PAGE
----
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The collective minefield
Two months into the counteroffensive and only days after NATO’s beano in Vilnius, Isabelle informs us, belatedly, that the Armed Forces of Ukraine does not yet possess the equipment necessary to negotiate mines Russian invaders have been planting for the last six months in the Zaporizhia direction of the front. Andrew at The New York Times says the same, adding that Ukraine’s army is also hindered by a lack of air support and the deep network of defensive structures the Russians have built.
The reports illustrate the annoying asymmetry between what Ukraine says it needs and what has actually been provided, belying the widely-held delusion among policymakers in Kyiv and its anglophone cheerleaders that there exists a magical military cupboard stocked with everything necessary to prevail against what Ivan Krastev* has called “the collective Putin.” This is obviously not the case.
The important point is to recognize that we need a fundamentally new set of ideas where the war we are in is waged endogenously. We have to theorize about foreign and domestic warplanners and refine our notions about Ukraine’s subjectiveness, or agency, as well as the capacity of the country’s leaders for reflexivity and self-awareness.
Last week, outside of NATO, the largest, most powerful liberal democracies of the world, also known as the G7, reaffirmed their commitment to Ukraine’s defense, but not to its victory, whatever that turns out to be.
In other news, the House Judiciary Committee published a 26-page preliminary report about how at least one moron at the Federal Bureau of Investigation worked hand in glove with Ukraine’s State Security Service (SBU) to take down social media accounts at the start of the Kremlin’s all-out invasion.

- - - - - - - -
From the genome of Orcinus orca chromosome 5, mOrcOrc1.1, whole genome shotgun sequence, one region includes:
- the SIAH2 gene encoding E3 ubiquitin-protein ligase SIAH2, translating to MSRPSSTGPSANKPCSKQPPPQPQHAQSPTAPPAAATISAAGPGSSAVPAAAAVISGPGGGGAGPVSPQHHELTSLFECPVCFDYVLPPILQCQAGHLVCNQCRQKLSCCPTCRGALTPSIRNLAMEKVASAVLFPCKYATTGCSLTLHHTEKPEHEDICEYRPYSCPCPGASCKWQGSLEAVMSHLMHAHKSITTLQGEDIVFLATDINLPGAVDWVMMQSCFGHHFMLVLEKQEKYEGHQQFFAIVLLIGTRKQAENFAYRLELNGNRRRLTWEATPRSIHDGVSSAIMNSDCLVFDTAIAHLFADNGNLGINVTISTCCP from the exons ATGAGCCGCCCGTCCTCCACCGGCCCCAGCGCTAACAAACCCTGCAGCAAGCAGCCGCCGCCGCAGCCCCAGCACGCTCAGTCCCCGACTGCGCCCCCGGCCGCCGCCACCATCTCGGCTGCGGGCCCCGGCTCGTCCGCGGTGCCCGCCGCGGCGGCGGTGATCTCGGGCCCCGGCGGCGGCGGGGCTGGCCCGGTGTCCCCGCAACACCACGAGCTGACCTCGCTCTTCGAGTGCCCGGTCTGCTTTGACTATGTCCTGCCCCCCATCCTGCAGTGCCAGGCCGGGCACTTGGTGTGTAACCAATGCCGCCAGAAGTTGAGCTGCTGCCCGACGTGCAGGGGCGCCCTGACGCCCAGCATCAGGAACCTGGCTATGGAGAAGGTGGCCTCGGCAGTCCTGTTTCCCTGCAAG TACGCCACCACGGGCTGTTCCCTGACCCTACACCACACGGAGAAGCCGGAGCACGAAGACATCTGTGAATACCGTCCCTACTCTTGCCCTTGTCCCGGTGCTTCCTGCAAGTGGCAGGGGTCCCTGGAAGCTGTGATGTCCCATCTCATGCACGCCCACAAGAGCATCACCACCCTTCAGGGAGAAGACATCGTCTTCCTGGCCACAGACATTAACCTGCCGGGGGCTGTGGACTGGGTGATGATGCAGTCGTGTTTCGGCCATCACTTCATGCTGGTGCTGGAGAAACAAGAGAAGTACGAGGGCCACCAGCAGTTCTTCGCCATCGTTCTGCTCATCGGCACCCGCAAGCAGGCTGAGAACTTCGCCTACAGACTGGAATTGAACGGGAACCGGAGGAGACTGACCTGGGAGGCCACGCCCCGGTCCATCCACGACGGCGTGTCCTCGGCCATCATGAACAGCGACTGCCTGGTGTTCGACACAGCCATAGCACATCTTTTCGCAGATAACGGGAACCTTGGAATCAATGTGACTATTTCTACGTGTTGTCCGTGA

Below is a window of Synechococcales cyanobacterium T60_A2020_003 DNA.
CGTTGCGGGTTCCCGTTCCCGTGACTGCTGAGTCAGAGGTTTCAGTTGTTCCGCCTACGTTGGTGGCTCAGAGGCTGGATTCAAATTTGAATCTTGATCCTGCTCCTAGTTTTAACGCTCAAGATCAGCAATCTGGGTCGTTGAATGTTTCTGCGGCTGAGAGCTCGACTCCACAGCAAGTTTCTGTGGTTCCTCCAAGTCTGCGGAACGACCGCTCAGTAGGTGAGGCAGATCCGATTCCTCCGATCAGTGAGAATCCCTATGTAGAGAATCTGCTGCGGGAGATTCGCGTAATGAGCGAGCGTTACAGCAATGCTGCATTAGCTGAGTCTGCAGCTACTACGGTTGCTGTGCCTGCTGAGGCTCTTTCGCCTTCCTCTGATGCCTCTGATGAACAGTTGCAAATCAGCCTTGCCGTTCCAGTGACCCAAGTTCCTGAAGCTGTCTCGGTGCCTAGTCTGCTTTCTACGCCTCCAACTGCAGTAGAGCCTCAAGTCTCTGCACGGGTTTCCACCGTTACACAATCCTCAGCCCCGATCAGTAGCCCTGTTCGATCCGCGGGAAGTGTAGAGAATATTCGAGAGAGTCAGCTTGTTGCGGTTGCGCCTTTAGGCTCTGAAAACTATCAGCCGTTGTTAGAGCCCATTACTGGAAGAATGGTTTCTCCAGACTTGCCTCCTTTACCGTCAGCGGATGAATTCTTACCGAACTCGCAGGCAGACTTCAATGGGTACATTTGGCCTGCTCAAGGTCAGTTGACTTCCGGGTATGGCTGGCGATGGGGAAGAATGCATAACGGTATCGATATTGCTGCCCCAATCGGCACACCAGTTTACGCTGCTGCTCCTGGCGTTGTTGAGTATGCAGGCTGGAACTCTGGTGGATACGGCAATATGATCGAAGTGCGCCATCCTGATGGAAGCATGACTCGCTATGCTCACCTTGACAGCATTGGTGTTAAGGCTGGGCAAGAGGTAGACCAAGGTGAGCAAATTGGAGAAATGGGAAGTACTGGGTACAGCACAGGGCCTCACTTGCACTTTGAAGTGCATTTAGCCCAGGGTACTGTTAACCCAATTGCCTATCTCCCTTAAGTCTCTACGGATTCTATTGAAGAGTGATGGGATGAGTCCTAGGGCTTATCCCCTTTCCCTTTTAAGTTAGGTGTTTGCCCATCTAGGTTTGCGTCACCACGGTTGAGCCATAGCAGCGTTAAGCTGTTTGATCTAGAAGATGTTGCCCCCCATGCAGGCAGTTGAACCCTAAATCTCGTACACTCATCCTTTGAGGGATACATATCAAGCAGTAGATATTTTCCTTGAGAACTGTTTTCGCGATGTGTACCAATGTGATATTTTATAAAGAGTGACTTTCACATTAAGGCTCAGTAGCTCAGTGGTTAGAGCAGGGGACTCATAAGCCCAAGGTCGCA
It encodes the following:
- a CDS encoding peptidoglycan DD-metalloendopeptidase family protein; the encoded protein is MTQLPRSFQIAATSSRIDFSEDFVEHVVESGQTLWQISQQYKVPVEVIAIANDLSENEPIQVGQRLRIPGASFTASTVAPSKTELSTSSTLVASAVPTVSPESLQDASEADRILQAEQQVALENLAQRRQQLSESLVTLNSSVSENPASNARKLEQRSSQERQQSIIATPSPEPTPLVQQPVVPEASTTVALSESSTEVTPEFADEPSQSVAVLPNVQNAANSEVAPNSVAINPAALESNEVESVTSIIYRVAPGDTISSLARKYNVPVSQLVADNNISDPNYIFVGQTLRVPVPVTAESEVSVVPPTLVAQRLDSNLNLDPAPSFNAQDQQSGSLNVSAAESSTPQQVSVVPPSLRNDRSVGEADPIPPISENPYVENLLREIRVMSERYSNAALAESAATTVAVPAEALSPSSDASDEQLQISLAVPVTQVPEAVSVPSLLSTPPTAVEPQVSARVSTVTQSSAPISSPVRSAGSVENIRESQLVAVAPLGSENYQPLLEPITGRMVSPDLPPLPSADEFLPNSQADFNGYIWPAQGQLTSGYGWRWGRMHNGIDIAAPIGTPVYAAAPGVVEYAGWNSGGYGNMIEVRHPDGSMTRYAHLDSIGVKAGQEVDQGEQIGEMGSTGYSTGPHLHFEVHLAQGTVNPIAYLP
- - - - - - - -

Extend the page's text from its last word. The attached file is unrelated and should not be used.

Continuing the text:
It’s a special kind of stupidity that would lead anyone to trust anybody/anything connected with the SBU since, er, 2019. Recall Russian agents appointed to agency by Z facilitated Russia’s attempt to decapitate Kyiv from the north and unimpeded occupation of parts of Zaporizhia and Kherson regions in early 2022. Russia then mined the areas, which Ukraine has so far unsuccessfully de-boobytraped.
[…] It was not Putin but the “collective Putin” (a mystical figure including, among others, Alexander Lukashenko, the dictator of Belarus) that decided the outcome of the crisis. Putin the individual was irate and humiliated by Wagner’s betrayal and went on TV threatening “to be harsh.” But the “collective Putin” concluded that it would be wiser to negotiate with the rebels and find an exit strategy. We now know Putin met Prigozhin and other Wagner commanders on June 29. For someone obsessed with treason and betrayal, this was a bitter pill to swallow. - Ivan Krastev (Financial Times, July 11, 2023)
The biggest obstacle to Ukraine’s counteroffensive? Minefields. Areas in front of Russian defensive strongholds in the south and east have been densely mined (The Washington Post, July 16, 2023)
Small, Hidden and Deadly: Mines Stymie Ukraine’s Counteroffensive. To gain ground, Ukrainian forces have to make their way through a variety and density of Russian land mines they never imagined (The New York Times, July 16, 2023)